Speaking of grace and sincerity, later that weekend Joe Henry took the stage with Marc Ribot for an acoustic set that covered nearly all of his enormous catalog. Because of the quiet, theatrical nature of the show, I was able to hear depth and echoes inside Henry's songs—items that are occasionally masked by his studio production flourishes. 

The next night, just before my morning departure, I walked home around 1:30 a.m., Kamasi Washington's wall of jazz (especially "Leroy and Lanisha") still blowing my mind. Before giving up and heading for bed, I stopped in briefly for a late-night set from an electronic artist I thought I had never heard of. Later I found out it was Ben Frost, but I guess Kamasi had blown a recognition circuit in my cerebral cortex. 

Slowly, on the way back downtown, the drizzle turned into a more fully-developed rain. I thought about my hotel bed and the drive home in the morning, sad to leave but also reeling with a buzz of new music.  

Though far from being "professionals," getting to Big Ears the second time around in 2017 proved a bit easier when navigating the schedule. Instead of all the great moments, I'll offer my only regret from the weekend: taking off from the Tennessee Theatre before Wilco's second encore. I was on my way to catch Tortoise play a late-night set, then found out that the band played my favorite song from Summerteeth. (I'll let you ponder which one it might be.) If only there were a way to be in two places at once. 

But all of Wilco's set, to me, was flawless. When I think about bands with longevity who play for the benefit of their fans and purposefully opt not to shy away from their entire catalog, I'm hard-pressed to come up with a better band. When you get to hear "Box Full of Letters" and "Via Chicago" and "Locator" all in one evening, how do you top that? 

For starters, you spend the next day listening to both Six Organs of Admittance and Robyn Hitchcock play uncannily gorgeous acoustic sets to a rapt crowd. (And later, when you run into Robyn Hitchcock on the street, you might high-five him in a subtle acknowledgement of how much you enjoyed his set.) 

Big Ears Festival '18
Big Ears Festival '18

Part of Big Ears, though, is taking left turns into areas and regions unknown. Sure, you always want to see Shabazz Palaces and Blonde Redhead whenever possible, but maybe you check out a band you've never heard of before to. Like a four-piece electric instrumental group from Baltimore named Horse Lords. That way you don't even think about missing part of Colin Stetson's set because you've just found your new favorite band.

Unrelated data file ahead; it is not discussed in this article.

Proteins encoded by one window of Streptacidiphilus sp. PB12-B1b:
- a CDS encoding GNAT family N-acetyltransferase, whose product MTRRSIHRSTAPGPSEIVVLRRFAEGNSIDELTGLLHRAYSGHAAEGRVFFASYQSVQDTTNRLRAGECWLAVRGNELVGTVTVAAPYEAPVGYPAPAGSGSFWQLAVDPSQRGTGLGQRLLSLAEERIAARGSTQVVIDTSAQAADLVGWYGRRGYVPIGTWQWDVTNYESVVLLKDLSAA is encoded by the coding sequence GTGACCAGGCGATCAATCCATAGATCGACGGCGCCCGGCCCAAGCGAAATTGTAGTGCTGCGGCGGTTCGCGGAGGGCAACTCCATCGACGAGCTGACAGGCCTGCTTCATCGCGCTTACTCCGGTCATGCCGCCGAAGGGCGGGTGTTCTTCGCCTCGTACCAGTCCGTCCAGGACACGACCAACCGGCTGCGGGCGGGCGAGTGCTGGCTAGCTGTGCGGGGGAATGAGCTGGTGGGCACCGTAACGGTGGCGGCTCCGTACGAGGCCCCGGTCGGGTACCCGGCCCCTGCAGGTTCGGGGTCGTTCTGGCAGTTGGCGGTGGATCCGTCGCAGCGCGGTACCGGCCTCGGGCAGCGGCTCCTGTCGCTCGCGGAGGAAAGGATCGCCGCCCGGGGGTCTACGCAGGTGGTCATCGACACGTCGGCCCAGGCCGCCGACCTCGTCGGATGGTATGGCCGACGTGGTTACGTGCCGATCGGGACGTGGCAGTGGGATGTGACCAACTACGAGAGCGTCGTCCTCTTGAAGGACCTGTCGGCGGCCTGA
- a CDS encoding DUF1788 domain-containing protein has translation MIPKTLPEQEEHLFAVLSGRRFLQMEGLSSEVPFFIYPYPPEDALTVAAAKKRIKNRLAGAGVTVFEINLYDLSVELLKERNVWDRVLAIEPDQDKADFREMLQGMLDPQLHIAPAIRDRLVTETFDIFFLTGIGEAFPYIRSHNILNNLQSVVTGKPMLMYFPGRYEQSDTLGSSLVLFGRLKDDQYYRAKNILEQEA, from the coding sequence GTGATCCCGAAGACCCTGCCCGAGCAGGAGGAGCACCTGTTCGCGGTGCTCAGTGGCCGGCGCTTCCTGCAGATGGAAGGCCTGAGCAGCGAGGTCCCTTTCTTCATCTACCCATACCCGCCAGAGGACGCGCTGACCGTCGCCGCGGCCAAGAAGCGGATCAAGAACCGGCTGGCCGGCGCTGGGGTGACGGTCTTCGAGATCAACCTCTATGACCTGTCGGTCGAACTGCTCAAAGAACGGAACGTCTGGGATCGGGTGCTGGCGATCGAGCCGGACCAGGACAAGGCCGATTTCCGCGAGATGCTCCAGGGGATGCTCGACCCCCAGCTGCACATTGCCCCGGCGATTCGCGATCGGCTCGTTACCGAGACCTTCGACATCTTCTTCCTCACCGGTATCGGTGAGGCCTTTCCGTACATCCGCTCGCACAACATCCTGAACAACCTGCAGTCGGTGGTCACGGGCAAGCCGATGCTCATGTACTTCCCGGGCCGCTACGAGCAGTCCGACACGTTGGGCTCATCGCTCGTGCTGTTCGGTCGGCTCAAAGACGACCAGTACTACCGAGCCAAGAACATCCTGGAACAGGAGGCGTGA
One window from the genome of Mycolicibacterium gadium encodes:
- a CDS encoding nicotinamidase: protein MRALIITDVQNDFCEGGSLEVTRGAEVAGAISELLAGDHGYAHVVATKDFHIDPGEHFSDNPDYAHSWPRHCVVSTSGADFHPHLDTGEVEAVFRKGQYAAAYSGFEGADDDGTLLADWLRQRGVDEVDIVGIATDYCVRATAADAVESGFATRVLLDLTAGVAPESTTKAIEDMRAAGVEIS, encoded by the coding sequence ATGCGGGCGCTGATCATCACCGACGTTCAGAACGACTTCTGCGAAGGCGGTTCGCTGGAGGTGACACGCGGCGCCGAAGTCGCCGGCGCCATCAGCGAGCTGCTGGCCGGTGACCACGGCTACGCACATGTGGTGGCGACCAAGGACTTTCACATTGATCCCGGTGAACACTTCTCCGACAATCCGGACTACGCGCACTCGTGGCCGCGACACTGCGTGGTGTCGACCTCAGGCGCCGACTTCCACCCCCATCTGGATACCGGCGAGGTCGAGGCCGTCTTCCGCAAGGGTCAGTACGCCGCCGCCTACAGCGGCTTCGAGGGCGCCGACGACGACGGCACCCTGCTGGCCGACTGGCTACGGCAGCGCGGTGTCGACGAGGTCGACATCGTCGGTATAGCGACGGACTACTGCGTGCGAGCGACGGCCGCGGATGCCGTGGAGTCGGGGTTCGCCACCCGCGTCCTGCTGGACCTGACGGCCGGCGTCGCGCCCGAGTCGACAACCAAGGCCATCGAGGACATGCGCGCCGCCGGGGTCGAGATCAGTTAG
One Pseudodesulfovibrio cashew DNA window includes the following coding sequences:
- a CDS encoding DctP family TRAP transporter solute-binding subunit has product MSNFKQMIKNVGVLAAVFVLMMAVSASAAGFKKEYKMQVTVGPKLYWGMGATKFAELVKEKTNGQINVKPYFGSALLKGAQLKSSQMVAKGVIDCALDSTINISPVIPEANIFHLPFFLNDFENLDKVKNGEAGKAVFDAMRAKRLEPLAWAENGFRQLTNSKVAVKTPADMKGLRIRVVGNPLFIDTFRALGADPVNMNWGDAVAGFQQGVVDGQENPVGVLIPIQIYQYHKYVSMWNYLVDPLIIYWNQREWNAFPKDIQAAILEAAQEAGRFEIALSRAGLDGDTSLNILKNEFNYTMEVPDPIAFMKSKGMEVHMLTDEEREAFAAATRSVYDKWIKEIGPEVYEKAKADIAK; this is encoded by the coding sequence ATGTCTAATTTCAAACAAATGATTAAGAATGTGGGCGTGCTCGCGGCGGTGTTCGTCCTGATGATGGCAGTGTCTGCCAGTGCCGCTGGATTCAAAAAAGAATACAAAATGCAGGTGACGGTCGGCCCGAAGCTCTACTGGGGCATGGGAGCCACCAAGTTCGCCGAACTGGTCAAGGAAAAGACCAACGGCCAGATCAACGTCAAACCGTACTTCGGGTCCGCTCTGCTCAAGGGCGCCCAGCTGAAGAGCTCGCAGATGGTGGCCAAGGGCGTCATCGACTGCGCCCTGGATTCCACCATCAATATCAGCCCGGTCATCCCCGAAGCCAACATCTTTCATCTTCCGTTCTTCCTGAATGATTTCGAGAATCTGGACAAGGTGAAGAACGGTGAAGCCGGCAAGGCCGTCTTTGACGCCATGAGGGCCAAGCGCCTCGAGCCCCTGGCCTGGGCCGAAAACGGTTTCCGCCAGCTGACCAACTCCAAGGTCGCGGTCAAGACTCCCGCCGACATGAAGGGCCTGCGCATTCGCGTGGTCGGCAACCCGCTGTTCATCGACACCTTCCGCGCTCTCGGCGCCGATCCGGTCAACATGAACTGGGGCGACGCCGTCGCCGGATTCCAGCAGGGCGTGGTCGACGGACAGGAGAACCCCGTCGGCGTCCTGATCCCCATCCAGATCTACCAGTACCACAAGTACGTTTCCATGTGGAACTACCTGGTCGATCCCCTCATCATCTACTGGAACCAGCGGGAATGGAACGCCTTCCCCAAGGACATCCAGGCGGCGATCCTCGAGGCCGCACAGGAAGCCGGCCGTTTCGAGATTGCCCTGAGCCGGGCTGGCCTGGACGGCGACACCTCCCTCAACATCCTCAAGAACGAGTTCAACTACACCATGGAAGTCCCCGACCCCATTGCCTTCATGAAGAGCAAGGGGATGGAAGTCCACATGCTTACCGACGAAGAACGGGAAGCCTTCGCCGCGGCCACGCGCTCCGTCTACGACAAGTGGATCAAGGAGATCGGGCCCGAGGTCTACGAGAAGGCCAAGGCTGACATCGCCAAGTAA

That evening, in one of the biggest and best surprises of the festival, Stephen Merritt turned in an almost-two-hour performance of the first 25 songs from his 50 Song Memoir. If there was a dud among any of his songs I didn't hear it. And Merritt gets my vote for most underrated songwriter and showman of the 20th century. He had all of us crawling back for the second half of his 50 Song Memoir on a Sunday afternoon. 

I'm missing some experiences here and there in this piece, but what is important, what remains after the festival is over, is a territorial shift in the way you listen to, appreciate, and enjoy music when you leave the safety of Big Ears behind. Our ears—magnificent creations that they are—will actually change and adapt to all the sounds we hear, both familiar and unfamiliar, over the span of our lives. 

Living on a steady diet of already-acknowledged music (i.e., music that you know you love) is so customary that often we don't even hear it, let alone pay close attention to it. It's different in Knoxville. You can't help but hear the music from the artists at Big Ears. Their work(s) are designed to keep you from stumbling into a false sense of security, to help us grow and expand our palettes. And what a joy it is to get to experience all of it firsthand over one weekend a year.